Simpson Desert Expedition 2015 Click to enlarge image
Expedition to the Munga-Thirri National Park in South Western Queensland, including the great dune field of the eastern Simpson Desert, the world's largest parallel sand ridge desert. Image: Jo Stewart
© Australian Museum

Sedimentary structures can be of either physical (e.g. wave action) or biological (e.g. disruption of sediments by animals) origin.

Sedimentary structures are very important as they provide us with information on the palaogeography and palaeoclimate of the areas in which they occur. They can also indicate the direction of palaeocurrents of rivers and seas.

Physical structures

The movement of sand grains in a current creates ripples and dunes on the stream bed. These are known as bedforms. Ripples are the low narrow ridges that are separated by wider troughs. Physical structures form on sand dunes, on underwater sandbars in rivers and streams, and under the waves at beaches. They come in a wide variety of shapes and sizes which are characteristic of the currents that form them:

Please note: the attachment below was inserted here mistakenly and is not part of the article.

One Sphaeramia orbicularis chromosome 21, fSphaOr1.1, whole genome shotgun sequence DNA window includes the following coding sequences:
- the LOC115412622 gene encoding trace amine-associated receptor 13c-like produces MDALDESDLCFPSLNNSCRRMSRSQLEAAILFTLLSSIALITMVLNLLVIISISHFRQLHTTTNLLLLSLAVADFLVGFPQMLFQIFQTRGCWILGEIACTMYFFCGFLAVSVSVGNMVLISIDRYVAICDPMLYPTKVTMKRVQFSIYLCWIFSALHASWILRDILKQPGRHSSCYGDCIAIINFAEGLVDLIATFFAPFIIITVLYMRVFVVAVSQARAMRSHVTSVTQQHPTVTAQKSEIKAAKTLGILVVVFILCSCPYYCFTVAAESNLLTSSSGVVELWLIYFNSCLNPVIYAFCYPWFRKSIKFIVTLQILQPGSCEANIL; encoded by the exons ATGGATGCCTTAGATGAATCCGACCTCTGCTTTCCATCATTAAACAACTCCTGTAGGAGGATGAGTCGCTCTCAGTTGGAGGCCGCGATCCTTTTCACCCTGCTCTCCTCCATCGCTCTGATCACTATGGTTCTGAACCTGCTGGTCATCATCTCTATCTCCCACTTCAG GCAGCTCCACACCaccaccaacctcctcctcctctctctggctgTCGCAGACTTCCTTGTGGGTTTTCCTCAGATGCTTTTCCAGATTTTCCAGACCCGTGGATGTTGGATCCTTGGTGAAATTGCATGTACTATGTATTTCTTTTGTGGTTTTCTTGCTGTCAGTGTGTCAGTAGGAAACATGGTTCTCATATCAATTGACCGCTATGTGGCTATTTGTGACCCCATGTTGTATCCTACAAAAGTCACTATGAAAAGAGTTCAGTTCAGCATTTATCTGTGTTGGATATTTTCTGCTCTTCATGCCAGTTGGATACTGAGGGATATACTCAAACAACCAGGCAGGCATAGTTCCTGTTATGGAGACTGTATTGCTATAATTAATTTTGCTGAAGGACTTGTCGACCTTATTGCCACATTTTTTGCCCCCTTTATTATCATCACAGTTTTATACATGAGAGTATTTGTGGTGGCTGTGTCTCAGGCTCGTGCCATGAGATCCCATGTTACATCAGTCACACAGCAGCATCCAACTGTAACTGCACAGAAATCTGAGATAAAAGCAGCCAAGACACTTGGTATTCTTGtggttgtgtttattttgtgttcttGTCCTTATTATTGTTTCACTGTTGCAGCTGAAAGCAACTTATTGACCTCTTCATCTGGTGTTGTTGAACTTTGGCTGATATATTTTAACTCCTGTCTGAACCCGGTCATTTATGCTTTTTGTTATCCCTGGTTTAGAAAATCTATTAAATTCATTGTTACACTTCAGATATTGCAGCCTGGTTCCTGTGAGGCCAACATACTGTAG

• Asymmetrical ripples: ripples that have a gentle slope upstream and a steep slope downstream.
  • Cross-bedding: inclined bedding and commonly forms in alluvial environments.
  • Potholes: rounded depressions caused by swirling currents and eddies.
  • Mud cracks: formed by evaporation on mudflats or in shallow lakes.

Biological structures

These are made by living things and include:

  • worm burrows (usually in soft-sediment, particularly at high tide levels along beaches)
  • crab burrows (particularly those of hermit crabs)
  • tubeworm colonies
  • animal tracks on soft sediment